Unfortunately, it wasn’t the first time it had happened to him, so he smiled and used the greeting customary to such incidents, “What can I do for you, my fair one?”
“Oh, I think you know, Stallion.” She trailed a fingertip along his jaw line.
He was, perhaps, in an odd mood, because he found her invitation with its heavy seasoning of assumption annoying rather than enticing. It didn’t help that he really hated that moniker. It had been inflicted on him by a fellow student, such a mean spirited ass that Taro had felt deep sympathy for his future Shield. It had been no compliment, and Taro had been horrified and disappointed to learn that the nickname had spread beyond the walls of the Academy. “I’m terribly sorry, mistress, but I have obligations to meet tonight.”
She pouted. “Surely you can convince them to meet with you another time.”
She thought herself something special then, to believe he would drop everything just to have sex with her. All she had about her of any appeal was her face and form. He had aged beyond such superficial tastes. After all, there were plenty of pretty people about.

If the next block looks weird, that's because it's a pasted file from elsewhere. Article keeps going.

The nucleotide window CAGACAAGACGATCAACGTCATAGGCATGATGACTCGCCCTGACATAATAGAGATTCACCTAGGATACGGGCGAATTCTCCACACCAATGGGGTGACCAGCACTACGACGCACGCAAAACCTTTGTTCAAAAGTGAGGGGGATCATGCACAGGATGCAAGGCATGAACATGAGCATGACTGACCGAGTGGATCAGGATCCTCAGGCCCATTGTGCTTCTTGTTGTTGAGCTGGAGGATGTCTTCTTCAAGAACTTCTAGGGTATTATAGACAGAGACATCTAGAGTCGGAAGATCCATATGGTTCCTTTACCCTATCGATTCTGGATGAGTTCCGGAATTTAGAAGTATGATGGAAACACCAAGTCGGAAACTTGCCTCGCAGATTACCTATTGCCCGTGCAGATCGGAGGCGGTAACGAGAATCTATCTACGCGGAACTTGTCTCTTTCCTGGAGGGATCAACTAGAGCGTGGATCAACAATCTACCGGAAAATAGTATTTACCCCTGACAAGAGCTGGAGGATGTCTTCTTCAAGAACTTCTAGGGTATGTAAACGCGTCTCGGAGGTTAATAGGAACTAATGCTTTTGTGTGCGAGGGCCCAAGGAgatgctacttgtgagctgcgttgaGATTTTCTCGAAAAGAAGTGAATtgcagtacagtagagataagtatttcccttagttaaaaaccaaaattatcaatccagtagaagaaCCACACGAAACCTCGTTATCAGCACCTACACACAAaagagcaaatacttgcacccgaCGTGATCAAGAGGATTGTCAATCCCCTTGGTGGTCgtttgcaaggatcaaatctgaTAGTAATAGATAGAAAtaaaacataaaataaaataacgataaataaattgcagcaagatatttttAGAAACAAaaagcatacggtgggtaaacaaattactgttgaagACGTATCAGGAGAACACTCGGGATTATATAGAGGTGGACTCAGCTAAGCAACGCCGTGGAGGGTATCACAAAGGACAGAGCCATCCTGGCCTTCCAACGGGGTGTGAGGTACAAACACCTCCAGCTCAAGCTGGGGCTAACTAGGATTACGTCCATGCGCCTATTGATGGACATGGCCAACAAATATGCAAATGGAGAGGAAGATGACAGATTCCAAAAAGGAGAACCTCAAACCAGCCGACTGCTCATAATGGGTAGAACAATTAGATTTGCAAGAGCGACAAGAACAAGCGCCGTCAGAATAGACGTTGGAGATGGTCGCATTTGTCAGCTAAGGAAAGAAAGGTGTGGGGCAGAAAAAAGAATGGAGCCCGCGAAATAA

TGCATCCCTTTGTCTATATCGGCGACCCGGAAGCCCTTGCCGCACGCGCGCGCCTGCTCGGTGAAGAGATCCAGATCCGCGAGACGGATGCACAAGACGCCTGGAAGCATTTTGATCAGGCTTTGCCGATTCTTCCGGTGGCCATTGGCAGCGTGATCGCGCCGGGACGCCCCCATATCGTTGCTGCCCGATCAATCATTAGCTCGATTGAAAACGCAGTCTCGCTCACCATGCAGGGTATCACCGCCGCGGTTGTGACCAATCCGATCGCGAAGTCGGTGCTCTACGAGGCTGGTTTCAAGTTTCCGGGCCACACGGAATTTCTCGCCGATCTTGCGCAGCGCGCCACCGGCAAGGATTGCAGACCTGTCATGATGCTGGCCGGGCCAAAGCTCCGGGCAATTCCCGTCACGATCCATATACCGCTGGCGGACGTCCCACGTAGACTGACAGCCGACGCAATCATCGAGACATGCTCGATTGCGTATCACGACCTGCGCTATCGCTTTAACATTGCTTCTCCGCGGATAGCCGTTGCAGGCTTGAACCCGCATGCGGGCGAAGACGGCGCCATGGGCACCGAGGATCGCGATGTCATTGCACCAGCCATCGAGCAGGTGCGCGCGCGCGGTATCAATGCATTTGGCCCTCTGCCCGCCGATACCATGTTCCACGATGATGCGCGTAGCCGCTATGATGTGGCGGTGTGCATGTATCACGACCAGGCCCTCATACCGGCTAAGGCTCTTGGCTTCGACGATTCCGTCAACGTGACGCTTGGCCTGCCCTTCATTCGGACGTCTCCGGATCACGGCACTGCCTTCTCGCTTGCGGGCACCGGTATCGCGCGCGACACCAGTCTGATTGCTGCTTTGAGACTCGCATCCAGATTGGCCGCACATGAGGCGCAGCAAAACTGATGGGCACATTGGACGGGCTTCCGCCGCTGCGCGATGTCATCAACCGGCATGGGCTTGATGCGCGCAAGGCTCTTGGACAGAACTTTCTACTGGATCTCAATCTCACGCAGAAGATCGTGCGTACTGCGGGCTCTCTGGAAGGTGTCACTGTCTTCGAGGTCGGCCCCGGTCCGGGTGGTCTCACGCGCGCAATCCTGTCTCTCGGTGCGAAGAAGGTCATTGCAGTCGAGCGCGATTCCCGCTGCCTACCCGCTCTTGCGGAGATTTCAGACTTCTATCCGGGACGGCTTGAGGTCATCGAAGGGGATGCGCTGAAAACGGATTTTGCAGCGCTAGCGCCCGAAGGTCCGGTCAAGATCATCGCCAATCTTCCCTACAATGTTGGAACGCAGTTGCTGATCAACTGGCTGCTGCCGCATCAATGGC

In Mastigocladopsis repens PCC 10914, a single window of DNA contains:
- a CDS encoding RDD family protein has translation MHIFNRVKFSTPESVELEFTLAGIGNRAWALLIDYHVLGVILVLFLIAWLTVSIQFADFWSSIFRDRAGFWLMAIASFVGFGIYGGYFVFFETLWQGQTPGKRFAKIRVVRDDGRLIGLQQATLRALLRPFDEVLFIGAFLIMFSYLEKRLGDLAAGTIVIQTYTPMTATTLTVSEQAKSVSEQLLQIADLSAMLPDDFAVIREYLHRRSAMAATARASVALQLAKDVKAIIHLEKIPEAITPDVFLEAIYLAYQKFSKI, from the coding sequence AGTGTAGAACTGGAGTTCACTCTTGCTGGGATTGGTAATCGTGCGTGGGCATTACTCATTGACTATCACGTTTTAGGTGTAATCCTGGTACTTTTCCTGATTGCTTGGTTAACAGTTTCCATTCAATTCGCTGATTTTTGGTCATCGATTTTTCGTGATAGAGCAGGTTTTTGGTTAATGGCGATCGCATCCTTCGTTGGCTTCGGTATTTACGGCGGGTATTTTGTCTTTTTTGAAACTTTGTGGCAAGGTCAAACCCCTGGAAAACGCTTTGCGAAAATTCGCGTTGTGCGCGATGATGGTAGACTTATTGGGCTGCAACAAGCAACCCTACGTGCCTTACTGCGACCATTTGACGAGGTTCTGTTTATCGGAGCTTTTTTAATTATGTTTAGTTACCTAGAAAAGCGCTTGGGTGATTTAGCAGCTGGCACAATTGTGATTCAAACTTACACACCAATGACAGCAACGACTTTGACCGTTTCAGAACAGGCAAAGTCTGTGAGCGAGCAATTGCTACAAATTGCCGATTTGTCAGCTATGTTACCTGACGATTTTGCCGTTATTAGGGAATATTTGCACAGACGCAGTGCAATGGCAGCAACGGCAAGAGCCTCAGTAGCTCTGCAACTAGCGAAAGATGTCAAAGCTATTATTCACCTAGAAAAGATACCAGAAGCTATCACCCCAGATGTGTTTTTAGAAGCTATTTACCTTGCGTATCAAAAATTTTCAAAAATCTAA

“I’m available, darling,” Darcy said.
She threw him a look of disdain that would have sliced off any interest Taro might have had in her. “People who look like me don’t associate with people who look like you.”
Whoa, what a bitch. And Darcy was fine to look upon. That someone of her distasteful nature found Taro appealing was almost an insult. “Not tonight.” Not ever. “Though it breaks my heart to say so.”
She redirected her poisonous glare to him. “I thought you were supposed to be fun.”
And, of course, the only fun he could provide was sex. “At times words float higher than soil.”